But, like a die-hard fan of ‘the original’, I was secretly concerned by the idea of a sequel.
Either way, I was back for a second go at it. I strolled onto the camp site ready to take on the (fantasy) world again and waved a keen ‘Hello!’ to a few familiar faces. A few hollered back.
I had perfected the art of carrying a tent, sleeping bag and tankard to make room for my trusty guitar. My rucksack contained less fodder and more socks. I felt like (and quite literally was!) a weary traveller whose journey was only just beginning.
It was a sunny Friday afternoon when I had arrived. It was still a couple of hours until kick-off so, after setting up my tent and settling into a bard’s outfit, I suddenly found myself at the mercy of pre-game hubbub.
People were faffing with tents, costumes and cars; all getting ready for the weekend. For some this went on late into the evening.
The place came alive as the field filled up with a weekend community of people, drifting unpredictably between themselves and themselves. Some had begun speaking in their voices that I recognised - others had changed colour altogether.
As the sun fell away we all gathered in the big tavern for the boss to call an official ‘time-in’.
Perhaps it was the frightened newbie in me that suffered from an unshakeable sense of awkwardness. Or perhaps with my previous experience and a greater sense of expectation, I became acutely aware that I didn’t have anything to do.
I brushed the vexing feeling away, sipping my trusty tankard of cider, and went ahead to perform as loudly as a bard should in a tavern crowded with people. I was making the most of it. A dodgy rendition of “The misty mountains cold” fit the scene nicely.
After yet more socialising - which had an atmosphere like that of your local on a Friday evening - we had the official announcements by the head honcho to mark the official beginning of story-time. It was the preface to a book I'd been waiting to open.
Everyone shushed and listened to the rules and restrictions like naughty children on the night of the school play. Of course, it wasn’t without some light banter. Though the sincerity of his subjects (safety, noise-levels & language) made the entire thing feel less... organic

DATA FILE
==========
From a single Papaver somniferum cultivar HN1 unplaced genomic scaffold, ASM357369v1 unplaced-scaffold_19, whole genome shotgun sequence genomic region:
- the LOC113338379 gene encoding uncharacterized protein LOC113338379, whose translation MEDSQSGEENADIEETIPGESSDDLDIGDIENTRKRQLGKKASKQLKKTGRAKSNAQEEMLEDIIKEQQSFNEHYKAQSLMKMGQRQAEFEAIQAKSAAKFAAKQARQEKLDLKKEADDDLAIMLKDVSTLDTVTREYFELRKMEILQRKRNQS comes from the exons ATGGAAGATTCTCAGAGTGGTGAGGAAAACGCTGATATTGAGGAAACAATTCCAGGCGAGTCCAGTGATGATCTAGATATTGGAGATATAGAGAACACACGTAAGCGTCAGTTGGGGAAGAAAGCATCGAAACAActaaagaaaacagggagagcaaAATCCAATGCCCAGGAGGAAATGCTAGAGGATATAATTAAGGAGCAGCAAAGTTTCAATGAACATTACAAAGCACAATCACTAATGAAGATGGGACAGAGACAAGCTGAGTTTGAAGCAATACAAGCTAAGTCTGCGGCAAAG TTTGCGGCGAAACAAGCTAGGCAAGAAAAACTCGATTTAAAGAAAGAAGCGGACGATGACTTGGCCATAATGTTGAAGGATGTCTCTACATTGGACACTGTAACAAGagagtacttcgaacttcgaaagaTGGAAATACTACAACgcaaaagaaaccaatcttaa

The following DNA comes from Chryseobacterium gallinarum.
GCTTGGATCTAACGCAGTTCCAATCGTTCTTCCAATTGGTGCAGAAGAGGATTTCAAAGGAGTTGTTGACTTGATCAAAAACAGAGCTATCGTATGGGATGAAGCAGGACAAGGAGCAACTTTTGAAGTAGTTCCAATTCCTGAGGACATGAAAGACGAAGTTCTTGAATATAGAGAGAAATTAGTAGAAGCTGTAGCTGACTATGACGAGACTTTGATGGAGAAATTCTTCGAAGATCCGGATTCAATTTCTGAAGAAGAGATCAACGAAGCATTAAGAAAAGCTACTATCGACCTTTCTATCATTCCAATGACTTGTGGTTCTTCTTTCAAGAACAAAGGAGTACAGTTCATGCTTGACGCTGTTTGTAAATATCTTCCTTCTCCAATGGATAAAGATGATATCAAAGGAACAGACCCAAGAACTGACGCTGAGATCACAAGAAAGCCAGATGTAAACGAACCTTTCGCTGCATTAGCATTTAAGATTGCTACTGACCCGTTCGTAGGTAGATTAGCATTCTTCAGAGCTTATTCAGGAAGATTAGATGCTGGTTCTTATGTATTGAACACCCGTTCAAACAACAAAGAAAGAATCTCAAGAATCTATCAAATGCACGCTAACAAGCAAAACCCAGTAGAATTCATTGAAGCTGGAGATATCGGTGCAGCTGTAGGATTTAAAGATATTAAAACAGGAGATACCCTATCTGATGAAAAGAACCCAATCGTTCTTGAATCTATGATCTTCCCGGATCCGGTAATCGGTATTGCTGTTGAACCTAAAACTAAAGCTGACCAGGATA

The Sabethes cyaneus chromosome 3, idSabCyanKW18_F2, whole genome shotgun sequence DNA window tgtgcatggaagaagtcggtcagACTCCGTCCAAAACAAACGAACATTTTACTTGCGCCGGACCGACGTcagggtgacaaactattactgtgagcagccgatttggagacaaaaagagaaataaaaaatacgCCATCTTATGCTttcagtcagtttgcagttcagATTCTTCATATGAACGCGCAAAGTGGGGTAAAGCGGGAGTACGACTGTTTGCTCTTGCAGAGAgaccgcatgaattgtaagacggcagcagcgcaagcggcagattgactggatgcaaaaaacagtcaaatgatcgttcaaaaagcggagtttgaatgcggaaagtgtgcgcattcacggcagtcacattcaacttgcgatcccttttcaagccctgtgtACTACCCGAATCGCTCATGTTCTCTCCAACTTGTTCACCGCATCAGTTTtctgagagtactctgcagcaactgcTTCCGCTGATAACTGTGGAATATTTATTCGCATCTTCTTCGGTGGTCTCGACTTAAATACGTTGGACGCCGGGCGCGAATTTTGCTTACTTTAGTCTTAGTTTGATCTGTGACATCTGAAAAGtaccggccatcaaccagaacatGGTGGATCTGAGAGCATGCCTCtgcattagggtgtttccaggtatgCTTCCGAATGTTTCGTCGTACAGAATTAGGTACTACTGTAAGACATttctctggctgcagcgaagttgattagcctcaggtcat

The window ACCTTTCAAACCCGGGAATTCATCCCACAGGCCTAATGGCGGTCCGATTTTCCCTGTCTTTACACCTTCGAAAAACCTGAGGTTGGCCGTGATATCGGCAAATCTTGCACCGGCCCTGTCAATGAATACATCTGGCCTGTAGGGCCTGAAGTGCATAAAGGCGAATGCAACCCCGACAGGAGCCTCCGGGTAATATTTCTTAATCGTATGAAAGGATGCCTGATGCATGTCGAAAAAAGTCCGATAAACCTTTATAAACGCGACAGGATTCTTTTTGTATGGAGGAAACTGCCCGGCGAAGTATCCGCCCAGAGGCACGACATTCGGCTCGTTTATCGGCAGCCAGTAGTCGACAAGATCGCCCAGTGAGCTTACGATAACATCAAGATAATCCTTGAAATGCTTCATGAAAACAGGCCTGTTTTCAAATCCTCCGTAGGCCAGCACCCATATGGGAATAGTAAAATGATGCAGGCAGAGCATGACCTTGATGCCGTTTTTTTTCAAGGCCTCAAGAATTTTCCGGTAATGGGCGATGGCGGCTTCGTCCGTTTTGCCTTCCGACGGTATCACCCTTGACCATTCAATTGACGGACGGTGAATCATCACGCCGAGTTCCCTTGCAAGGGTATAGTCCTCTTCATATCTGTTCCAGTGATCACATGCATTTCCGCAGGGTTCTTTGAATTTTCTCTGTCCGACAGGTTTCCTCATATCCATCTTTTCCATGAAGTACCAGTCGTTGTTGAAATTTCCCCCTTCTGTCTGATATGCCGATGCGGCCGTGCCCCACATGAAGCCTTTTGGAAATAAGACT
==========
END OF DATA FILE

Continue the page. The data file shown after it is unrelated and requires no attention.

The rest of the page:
I can understand the need for such a lecture. A crowd of grown adults running around dressed up as fantasy heroes clearly need their boundaries firmly set! Still, it was like being made to read the safety rules before your turn on a bouncy castle.
As I faded into my next tankard of grown-up apple tango we were issued our first challenge. Like a scene from Monthy Python and the Holy Grail we were faced with four riddles that we must answer as a group before we may pass beyond the confines of the tavern.
This quickly devolved into; a lot of loud people and a lot of silent people struggling to organise themselves - which takes a lot longer when people are waving swords and magic spells around! As a newcomer it was especially hard to get my opinions taken seriously - much like real life I suppose.
I tried resorting to more intelligent tactics (like suggesting to a goblin my answer might be his great idea in the hope he'll yell it out!) but, since all my guesses were off the mark, I'll remain thankful we got out alive.
So, we finally submitted the correct answer and everyone sauntered out into the wide world to discover where we had be transported to...
And then, what felt like, nothing happened the rest of the weekend.
I am certain that lots of stuff happened over the whole weekend. People around me seemed busy, anyway. I just felt more like an observer to it all.
Perhaps I had erred in expecting everything to be as fabulous as before but it still left me more than a little deflated. More worryingly; I wasn’t sure where to turn for guidance.
The experience I had at the event was definitely not the same for everybody else but I’m sure I am not alone.
It made me want to huddle back around a table with three or four close friends and start rolling dice. I wanted to let loose in a world where our imaginations could fill all the gaps and correct our little mistakes along the way.
I would encourage anyone who wanted to LARP to consider this until they suffer from word dissociation:
The more you put into the LARPing, the more you get out of it. And as a consequence, the more you expect back.
So, after an 'unengaging experience' like this, should you go again? Well, I guess that depends on how ignorant you are to the amount of rubbish that comes along with - what I still consider as - one of the world’s coolest hobbies.
A wise man once said to me: “If you hate getting hit with a paintball gun; suck it up or don’t go paintballing.”
I think it’s important I go LARPing again for a third time with the same group.
After all, I'm still writing about it!
Thanks to the Seaxe and Sorcery Facebook group for the photos
To find out more about the event I went to; visit this facebook group.
To get in touch with questions or get involved; send me an email.
To learn more; here is a 1 hour documentary on LARPing in New Zealand.